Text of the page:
India's Tata Global Beverages continues to sell off tea plantation assets
This comes after the firm sold its stake in Watawala Plantations in Sri Lanka last month and is the latest move to focus on its core branded tea, coffee and water products.
Amalgamated Plantations has 21 estates in Assam and four in West Bengal covering more than 23,000 hectares in total. It produces 40 million kilogrammes of tea annually, with a turnover of Rs500 crore (about US$78.8m). It lists 31,000 employees.
Tata Global Beverages is expecting to sell it for about Rs1,300 crore (about US$204.8m) and is currently assessing interest from potential investors.
Amalgamated Plantations announced in November that it needed to diversify its business to make up for accumulated losses and to venture into the packet tea business, without relying on Tata Global Beverages.
Other recent developments
In end-December, Tata Global Beverages sold its stake in Sri Lankan joint venture Estate Management Services Pvt. Ltd., the managing company for Watawala Plantations.
In a regulatory filing to the stock exchange, the company said it “divested its holdings of 1,20,78,406 shares in its joint venture, EMSPL, constituting 31.85% of the issued capital of EMSPL for a consideration of about Rs120 crore (US$18.7m).”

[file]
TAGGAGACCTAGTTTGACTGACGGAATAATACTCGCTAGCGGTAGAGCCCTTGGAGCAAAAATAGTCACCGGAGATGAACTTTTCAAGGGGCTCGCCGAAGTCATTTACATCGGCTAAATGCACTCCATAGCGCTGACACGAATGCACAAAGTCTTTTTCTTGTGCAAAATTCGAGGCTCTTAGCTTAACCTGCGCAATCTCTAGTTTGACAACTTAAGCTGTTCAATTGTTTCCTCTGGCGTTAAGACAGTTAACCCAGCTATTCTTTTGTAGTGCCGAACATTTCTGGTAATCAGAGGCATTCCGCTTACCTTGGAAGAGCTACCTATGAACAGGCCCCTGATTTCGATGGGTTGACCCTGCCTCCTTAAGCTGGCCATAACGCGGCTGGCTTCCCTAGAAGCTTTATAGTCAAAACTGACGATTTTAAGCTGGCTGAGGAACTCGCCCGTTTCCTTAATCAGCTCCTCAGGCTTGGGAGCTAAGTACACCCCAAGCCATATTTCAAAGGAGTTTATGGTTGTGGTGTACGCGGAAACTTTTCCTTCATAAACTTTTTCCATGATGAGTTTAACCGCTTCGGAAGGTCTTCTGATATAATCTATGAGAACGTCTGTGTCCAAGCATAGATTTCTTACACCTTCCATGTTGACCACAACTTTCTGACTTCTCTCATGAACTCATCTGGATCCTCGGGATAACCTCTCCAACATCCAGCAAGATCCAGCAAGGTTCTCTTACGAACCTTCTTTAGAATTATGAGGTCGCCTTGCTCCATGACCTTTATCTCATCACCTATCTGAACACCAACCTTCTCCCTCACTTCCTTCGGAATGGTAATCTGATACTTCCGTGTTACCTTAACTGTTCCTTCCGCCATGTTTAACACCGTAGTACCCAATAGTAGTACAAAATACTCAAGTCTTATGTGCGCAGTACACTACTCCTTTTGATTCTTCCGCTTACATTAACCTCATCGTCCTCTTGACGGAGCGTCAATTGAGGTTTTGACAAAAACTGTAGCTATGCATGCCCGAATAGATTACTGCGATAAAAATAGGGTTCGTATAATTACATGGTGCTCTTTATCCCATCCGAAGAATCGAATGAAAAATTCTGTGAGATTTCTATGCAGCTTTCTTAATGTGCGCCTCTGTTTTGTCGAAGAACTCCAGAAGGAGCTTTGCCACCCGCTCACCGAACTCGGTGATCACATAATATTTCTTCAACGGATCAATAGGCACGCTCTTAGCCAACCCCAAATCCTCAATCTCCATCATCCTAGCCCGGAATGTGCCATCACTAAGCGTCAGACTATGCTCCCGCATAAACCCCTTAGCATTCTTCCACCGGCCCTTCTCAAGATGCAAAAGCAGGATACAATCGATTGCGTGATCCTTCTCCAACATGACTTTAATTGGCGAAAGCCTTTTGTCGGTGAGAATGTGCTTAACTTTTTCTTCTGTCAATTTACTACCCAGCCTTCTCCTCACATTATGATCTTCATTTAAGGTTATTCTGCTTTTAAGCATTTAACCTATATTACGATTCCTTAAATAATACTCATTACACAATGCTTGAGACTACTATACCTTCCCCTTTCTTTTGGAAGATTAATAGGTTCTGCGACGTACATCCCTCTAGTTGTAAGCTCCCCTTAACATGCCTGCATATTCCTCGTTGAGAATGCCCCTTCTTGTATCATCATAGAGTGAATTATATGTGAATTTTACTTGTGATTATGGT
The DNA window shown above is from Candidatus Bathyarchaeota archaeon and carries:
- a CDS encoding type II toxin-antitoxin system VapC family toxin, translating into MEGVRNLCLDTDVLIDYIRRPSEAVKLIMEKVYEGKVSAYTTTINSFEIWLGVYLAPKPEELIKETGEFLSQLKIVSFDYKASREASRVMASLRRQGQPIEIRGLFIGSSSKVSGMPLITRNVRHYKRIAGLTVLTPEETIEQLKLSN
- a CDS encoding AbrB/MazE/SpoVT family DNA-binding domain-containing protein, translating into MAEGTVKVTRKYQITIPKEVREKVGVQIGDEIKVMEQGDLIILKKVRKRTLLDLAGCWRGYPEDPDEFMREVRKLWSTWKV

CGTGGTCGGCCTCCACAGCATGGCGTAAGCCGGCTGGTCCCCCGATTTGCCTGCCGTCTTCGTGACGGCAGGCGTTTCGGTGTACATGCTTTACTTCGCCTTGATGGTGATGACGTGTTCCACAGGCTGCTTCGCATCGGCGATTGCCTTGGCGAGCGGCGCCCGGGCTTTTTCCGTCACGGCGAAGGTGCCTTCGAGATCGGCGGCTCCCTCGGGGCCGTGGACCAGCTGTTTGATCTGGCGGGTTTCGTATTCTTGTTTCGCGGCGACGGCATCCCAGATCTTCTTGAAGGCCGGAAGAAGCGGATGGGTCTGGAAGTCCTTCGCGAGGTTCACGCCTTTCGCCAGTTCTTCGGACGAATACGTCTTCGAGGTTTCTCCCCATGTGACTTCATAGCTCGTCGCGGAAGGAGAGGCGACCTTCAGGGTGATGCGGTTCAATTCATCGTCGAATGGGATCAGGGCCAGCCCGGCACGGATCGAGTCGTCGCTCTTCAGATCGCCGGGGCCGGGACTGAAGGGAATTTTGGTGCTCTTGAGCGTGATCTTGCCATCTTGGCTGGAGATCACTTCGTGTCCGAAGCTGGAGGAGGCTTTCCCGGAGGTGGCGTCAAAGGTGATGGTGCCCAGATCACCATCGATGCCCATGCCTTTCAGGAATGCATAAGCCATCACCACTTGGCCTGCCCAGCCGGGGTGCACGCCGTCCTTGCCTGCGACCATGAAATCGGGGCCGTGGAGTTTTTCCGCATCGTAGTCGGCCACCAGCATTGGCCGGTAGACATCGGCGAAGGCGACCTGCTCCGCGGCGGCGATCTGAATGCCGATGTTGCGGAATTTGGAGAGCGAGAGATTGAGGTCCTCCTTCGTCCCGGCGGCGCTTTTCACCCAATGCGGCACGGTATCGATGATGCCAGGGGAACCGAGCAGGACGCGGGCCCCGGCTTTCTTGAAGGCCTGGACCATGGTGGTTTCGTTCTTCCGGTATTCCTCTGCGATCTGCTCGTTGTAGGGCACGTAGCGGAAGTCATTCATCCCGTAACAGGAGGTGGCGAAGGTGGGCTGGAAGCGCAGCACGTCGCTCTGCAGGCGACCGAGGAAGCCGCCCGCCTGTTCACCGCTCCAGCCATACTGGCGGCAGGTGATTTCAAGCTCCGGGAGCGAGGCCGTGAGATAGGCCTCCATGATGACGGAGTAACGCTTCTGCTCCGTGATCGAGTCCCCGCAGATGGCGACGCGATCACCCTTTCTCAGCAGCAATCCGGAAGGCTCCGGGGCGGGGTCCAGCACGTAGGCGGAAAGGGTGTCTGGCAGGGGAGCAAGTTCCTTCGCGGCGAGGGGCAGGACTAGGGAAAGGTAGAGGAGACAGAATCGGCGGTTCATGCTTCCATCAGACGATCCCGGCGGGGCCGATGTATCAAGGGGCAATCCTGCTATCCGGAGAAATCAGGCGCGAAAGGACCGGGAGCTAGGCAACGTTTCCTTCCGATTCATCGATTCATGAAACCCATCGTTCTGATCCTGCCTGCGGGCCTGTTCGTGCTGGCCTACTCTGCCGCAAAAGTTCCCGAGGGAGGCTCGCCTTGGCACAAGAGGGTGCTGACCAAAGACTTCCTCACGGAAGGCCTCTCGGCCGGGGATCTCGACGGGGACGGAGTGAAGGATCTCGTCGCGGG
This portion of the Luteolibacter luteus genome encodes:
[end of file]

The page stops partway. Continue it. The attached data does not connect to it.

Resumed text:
It stated that this move was in line with its strategy of focusing on its “branded business in key geographies”.
Watawala Plantations has become a joint venture between majority shareholder Sunshine Holdings and Singapore-based Pyramid Wilmar Plantations Pvt. Ltd.
Shares of Tata Global Beverages hit a 52-week high after the sale, gaining 1% in early trade that Friday.
Before that, in August, Tata Global Beverages had exited Russia and China. Its Russian tea and coffee operations were sold to Skodnya Grand for an undisclosed amount and it also sold off its 90% stake in Zhejiang Tata Tea Extraction Co in China for about Rs17.5 crore to its minority joint venture partner Zhejiang Tea Group.
A long time coming?
The group began withdrawing from its plantation businesses in 2007 when Tata Tea in Assam and West Bengal were hived off and transferred to Amalgamated Plantations.
It was further reported that company employees were given equity interest in Amalgamated Plantations as well as in Kanan Devan Hills Plantations Co. Pvt. Ltd. — launched in 2005 to transfer Tata Tea’s plantations in Munnar — in which Tata Global Beverages continues to own a 28.5% stake.
Both companies have been running at a loss in recent times.
At Tata Global Beverages’ annual general meeting in August last year, Tata Group chairman N. Chandrasekaran said that the management was reviewing its investments in plantations.